Let Jacob to his Maker sing

Let Jacob to his Maker sing

Author: Philip Doddridge
Tune: LOUELLA
Published in 3 hymnals

Printable scores: PDF, Noteworthy Composer
Audio files: MIDI

Representative Text

1 Let Jacob to his maker sing,
And praise his great redeeming king;
Called by a new, a gracious name,
Let Israel loud his God proclaim.

2 He knows our souls in all their fears,
And gently wipes our falling tears,
Forms trembling voices to a song,
And bids the feeble heart be strong.

3 Then let the rivers swell around,
And rising floods o’erflow the ground;
Rivers and floods and seas divide,
And homage pay to Israel’s guide.

4 Then let the fires their rage display,
And flaming terrors bar the way;
Unburnt, unsinged He leads them through,
And makes the flames refreshing, too.

5 The fires but on their bonds shall prey,
The floods but wash their stains away,
And grace divine new trophies raise
Amidst the deluge, and the blaze.

Source: The Cyber Hymnal #11330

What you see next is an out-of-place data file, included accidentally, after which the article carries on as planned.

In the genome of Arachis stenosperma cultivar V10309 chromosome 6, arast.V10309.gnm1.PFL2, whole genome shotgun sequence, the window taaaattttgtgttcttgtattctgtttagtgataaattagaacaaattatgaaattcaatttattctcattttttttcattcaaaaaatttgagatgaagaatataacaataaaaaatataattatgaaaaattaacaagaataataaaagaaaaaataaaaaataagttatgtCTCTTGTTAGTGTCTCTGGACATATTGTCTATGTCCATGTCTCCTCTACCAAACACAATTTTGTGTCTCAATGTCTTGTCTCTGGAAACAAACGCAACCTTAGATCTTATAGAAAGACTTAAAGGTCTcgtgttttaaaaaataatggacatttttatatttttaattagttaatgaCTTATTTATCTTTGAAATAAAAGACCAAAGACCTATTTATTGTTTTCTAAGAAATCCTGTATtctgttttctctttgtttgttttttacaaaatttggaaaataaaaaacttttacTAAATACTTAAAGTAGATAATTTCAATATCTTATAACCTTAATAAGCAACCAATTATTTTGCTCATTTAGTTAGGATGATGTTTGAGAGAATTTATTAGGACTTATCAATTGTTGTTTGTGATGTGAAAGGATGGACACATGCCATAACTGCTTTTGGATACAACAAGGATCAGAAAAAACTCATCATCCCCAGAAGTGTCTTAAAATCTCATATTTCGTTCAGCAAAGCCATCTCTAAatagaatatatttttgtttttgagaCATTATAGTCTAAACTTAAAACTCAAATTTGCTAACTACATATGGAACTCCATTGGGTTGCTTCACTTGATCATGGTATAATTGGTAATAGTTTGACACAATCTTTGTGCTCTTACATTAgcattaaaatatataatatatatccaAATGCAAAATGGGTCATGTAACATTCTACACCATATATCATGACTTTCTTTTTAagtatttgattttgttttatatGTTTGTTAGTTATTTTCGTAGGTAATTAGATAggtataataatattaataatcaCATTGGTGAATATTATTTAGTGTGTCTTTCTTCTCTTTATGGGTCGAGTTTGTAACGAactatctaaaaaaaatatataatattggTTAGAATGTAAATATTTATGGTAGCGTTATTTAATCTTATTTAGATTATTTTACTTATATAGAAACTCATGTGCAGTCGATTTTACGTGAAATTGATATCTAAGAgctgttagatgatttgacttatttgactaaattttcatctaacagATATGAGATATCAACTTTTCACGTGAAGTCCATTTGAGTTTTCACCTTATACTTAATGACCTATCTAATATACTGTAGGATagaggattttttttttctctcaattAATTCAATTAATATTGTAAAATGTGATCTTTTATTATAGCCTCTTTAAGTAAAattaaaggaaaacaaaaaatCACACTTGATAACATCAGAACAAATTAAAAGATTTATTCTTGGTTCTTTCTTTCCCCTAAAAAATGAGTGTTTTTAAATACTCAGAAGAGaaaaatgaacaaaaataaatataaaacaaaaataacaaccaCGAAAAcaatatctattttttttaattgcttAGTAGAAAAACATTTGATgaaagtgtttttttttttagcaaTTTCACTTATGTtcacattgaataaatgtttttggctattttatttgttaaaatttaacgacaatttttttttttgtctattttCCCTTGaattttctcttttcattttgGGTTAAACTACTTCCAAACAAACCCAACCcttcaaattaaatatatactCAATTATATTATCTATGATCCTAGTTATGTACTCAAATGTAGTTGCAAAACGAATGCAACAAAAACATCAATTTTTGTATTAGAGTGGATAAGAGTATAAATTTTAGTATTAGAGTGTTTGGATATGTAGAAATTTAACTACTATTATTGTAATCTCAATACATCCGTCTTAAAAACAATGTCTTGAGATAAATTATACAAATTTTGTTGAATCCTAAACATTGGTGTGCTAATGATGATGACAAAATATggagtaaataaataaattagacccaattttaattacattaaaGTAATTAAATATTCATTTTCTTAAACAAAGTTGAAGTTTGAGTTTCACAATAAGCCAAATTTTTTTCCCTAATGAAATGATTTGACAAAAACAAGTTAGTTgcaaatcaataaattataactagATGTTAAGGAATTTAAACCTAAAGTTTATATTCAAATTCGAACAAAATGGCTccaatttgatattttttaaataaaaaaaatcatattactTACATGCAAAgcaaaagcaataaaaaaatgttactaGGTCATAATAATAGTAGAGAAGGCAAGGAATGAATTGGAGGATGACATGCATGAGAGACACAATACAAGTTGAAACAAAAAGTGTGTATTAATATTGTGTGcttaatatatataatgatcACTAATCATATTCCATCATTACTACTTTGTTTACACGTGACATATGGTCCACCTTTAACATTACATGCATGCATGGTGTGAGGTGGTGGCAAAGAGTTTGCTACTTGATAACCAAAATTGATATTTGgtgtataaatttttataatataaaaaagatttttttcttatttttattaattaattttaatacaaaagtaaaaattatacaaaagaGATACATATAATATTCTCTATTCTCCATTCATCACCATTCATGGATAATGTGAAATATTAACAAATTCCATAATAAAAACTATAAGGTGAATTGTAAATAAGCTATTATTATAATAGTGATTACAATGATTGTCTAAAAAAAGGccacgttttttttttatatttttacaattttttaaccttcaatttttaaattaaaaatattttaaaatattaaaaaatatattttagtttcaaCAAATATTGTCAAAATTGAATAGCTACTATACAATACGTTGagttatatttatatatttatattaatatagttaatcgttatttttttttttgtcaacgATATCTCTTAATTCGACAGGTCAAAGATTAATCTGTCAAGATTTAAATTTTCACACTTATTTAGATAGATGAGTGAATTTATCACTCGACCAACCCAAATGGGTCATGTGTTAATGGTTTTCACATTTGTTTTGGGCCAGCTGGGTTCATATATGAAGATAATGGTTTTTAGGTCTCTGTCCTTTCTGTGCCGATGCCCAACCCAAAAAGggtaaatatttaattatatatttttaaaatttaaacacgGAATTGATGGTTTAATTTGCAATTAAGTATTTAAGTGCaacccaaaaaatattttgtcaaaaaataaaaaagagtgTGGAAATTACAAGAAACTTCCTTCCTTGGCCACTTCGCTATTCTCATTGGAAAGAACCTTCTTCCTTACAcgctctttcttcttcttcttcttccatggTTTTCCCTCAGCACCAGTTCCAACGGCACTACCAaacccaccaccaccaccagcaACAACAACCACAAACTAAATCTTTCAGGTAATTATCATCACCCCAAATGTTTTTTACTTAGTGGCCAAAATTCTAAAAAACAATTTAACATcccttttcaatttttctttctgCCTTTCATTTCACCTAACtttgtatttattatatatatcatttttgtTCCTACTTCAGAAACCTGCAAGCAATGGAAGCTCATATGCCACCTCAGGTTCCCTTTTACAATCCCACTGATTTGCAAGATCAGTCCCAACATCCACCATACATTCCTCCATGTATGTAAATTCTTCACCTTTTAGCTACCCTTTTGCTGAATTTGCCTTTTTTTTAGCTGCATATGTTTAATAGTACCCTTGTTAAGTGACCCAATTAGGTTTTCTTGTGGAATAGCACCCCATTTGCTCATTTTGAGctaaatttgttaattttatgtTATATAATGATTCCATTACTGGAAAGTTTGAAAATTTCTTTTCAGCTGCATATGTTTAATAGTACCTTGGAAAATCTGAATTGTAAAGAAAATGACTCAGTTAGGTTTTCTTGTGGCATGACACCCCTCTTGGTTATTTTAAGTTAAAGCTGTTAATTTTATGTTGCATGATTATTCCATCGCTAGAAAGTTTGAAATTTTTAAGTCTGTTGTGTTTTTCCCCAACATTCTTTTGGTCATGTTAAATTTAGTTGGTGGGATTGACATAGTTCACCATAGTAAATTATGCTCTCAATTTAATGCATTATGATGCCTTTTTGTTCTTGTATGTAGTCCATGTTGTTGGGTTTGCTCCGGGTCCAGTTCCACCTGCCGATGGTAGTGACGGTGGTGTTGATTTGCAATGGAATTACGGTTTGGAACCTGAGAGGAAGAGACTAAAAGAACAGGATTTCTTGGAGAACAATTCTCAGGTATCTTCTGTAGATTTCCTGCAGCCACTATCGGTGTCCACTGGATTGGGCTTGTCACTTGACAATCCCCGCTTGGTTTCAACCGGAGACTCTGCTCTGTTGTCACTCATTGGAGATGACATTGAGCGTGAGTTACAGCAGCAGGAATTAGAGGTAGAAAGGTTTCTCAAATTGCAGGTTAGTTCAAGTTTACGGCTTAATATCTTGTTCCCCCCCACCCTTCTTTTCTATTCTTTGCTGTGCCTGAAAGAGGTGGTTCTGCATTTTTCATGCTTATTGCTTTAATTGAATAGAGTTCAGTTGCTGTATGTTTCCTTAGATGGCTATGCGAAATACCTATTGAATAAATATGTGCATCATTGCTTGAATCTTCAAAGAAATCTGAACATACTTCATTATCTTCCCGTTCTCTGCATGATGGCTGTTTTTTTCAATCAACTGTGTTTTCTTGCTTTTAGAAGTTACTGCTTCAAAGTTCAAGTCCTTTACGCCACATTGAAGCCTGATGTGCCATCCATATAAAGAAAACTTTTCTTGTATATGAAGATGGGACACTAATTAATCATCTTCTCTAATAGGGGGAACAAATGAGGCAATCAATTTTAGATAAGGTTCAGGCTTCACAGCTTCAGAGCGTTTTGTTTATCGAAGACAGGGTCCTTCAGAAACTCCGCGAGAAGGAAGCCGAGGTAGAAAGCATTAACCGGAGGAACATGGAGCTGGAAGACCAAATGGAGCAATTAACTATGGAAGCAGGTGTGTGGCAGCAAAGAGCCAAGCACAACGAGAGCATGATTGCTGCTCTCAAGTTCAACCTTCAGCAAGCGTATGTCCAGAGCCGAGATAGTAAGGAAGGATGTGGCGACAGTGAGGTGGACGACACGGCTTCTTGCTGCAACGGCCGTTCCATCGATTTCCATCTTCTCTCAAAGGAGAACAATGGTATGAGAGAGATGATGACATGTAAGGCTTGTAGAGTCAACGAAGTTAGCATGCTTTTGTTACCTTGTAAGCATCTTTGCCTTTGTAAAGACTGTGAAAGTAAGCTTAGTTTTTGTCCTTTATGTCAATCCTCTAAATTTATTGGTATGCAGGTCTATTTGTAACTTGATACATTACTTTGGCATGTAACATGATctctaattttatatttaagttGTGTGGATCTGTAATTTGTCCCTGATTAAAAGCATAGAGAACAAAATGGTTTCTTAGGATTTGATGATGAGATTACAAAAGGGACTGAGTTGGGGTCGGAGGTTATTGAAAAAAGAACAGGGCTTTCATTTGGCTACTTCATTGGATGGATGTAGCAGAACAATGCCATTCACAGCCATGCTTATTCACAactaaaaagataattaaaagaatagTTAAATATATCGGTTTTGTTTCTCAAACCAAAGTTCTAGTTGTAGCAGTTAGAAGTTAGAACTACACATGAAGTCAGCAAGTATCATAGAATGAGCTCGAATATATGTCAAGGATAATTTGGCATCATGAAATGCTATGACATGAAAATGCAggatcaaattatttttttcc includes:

Author: Philip Doddridge

Philip Doddridge (b. London, England, 1702; d. Lisbon, Portugal, 1751) belonged to the Non-conformist Church (not associated with the Church of England). Its members were frequently the focus of discrimination. Offered an education by a rich patron to prepare him for ordination in the Church of England, Doddridge chose instead to remain in the Non-conformist Church. For twenty years he pastored a poor parish in Northampton, where he opened an academy for training Non-conformist ministers and taught most of the subjects himself. Doddridge suffered from tuberculosis, and when Lady Huntington, one of his patrons, offered to finance a trip to Lisbon for his health, he is reputed to have said, "I can as well go to heaven from Lisbon as from Nort… Go to person page >

Text Information

First Line: Let Jacob to his Maker sing
Author: Philip Doddridge

Notes

Let Jacob to his Maker sing. P. Doddridge. [God the Guide of Israel.] First published in Job Orton's edition of Doddridge's (posthumous) Hymns, &c, 1755, No. 102, in 5 stanzas of 4 lines, and again in J. D. Humphreys's edition of the same, 1839, No. 118. It is in common use in its full form in America, and also, beginning with stanza ii. as "God knows our souls in all their fears," in the Boston Church Pastorals, 1864.

--John Julian, Dictionary of Hymnology (1907)

Timeline

Media

The Cyber Hymnal #11330
  • PDF (PDF)
  • Noteworthy Composer Score (NWC)

Instances

Instances (1 - 1 of 1)
TextScoreAudio

The Cyber Hymnal #11330

Include 2 pre-1979 instances
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